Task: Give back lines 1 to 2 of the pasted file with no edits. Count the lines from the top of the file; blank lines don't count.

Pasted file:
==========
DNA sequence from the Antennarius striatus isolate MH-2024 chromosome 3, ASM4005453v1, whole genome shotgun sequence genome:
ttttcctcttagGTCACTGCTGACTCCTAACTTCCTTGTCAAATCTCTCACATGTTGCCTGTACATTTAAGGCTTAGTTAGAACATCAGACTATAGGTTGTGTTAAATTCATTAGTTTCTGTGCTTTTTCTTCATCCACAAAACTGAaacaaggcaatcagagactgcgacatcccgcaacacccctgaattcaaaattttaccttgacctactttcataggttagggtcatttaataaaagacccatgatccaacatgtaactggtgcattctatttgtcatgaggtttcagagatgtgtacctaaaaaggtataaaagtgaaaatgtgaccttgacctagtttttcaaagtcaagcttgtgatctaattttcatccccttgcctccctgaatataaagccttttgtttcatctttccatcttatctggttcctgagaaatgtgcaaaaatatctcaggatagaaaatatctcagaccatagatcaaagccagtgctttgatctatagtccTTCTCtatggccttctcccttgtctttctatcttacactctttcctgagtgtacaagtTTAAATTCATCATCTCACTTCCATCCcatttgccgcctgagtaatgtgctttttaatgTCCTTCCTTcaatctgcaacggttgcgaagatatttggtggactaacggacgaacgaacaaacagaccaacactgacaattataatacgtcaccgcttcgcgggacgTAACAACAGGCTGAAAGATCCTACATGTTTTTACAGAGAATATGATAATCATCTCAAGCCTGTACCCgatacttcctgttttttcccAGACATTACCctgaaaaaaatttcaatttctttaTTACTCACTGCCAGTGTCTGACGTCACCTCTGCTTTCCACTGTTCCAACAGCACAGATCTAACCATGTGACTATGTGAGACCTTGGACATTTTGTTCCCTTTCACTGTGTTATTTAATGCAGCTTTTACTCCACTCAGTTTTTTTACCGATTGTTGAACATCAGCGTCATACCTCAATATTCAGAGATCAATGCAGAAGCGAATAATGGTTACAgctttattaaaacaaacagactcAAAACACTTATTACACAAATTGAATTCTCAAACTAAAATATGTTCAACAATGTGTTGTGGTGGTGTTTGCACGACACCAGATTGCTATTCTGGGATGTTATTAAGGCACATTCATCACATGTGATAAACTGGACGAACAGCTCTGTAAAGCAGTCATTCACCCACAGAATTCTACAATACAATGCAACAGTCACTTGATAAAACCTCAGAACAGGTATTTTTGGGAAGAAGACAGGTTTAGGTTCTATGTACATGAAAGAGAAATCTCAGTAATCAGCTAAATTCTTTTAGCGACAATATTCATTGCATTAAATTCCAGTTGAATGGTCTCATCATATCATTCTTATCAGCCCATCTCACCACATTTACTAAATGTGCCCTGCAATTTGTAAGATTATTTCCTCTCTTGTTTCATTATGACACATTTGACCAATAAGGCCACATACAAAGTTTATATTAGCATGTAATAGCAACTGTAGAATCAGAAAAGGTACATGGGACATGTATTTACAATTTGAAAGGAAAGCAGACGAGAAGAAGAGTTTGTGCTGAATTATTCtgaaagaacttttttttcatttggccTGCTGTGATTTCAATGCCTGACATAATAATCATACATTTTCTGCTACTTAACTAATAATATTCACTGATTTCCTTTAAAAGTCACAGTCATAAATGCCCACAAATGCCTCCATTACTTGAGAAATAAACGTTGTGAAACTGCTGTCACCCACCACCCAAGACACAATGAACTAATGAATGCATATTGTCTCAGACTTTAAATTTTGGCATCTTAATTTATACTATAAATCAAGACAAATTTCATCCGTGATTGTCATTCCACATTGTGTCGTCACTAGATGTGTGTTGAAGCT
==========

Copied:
DNA sequence from the Antennarius striatus isolate MH-2024 chromosome 3, ASM4005453v1, whole genome shotgun sequence genome:
ttttcctcttagGTCACTGCTGACTCCTAACTTCCTTGTCAAATCTCTCACATGTTGCCTGTACATTTAAGGCTTAGTTAGAACATCAGACTATAGGTTGTGTTAAATTCATTAGTTTCTGTGCTTTTTCTTCATCCACAAAACTGAaacaaggcaatcagagactgcgacatcccgcaacacccctgaattcaaaattttaccttgacctactttcataggttagggtcatttaataaaagacccatgatccaacatgtaactggtgcattctatttgtcatgaggtttcagagatgtgtacctaaaaaggtataaaagtgaaaatgtgaccttgacctagtttttcaaagtcaagcttgtgatctaattttcatccccttgcctccctgaatataaagccttttgtttcatctttccatcttatctggttcctgagaaatgtgcaaaaatatctcaggatagaaaatatctcagaccatagatcaaagccagtgctttgatctatagtccTTCTCtatggccttctcccttgtctttctatcttacactctttcctgagtgtacaagtTTAAATTCATCATCTCACTTCCATCCcatttgccgcctgagtaatgtgctttttaatgTCCTTCCTTcaatctgcaacggttgcgaagatatttggtggactaacggacgaacgaacaaacagaccaacactgacaattataatacgtcaccgcttcgcgggacgTAACAACAGGCTGAAAGATCCTACATGTTTTTACAGAGAATATGATAATCATCTCAAGCCTGTACCCgatacttcctgttttttcccAGACATTACCctgaaaaaaatttcaatttctttaTTACTCACTGCCAGTGTCTGACGTCACCTCTGCTTTCCACTGTTCCAACAGCACAGATCTAACCATGTGACTATGTGAGACCTTGGACATTTTGTTCCCTTTCACTGTGTTATTTAATGCAGCTTTTACTCCACTCAGTTTTTTTACCGATTGTTGAACATCAGCGTCATACCTCAATATTCAGAGATCAATGCAGAAGCGAATAATGGTTACAgctttattaaaacaaacagactcAAAACACTTATTACACAAATTGAATTCTCAAACTAAAATATGTTCAACAATGTGTTGTGGTGGTGTTTGCACGACACCAGATTGCTATTCTGGGATGTTATTAAGGCACATTCATCACATGTGATAAACTGGACGAACAGCTCTGTAAAGCAGTCATTCACCCACAGAATTCTACAATACAATGCAACAGTCACTTGATAAAACCTCAGAACAGGTATTTTTGGGAAGAAGACAGGTTTAGGTTCTATGTACATGAAAGAGAAATCTCAGTAATCAGCTAAATTCTTTTAGCGACAATATTCATTGCATTAAATTCCAGTTGAATGGTCTCATCATATCATTCTTATCAGCCCATCTCACCACATTTACTAAATGTGCCCTGCAATTTGTAAGATTATTTCCTCTCTTGTTTCATTATGACACATTTGACCAATAAGGCCACATACAAAGTTTATATTAGCATGTAATAGCAACTGTAGAATCAGAAAAGGTACATGGGACATGTATTTACAATTTGAAAGGAAAGCAGACGAGAAGAAGAGTTTGTGCTGAATTATTCtgaaagaacttttttttcatttggccTGCTGTGATTTCAATGCCTGACATAATAATCATACATTTTCTGCTACTTAACTAATAATATTCACTGATTTCCTTTAAAAGTCACAGTCATAAATGCCCACAAATGCCTCCATTACTTGAGAAATAAACGTTGTGAAACTGCTGTCACCCACCACCCAAGACACAATGAACTAATGAATGCATATTGTCTCAGACTTTAAATTTTGGCATCTTAATTTATACTATAAATCAAGACAAATTTCATCCGTGATTGTCATTCCACATTGTGTCGTCACTAGATGTGTGTTGAAGCT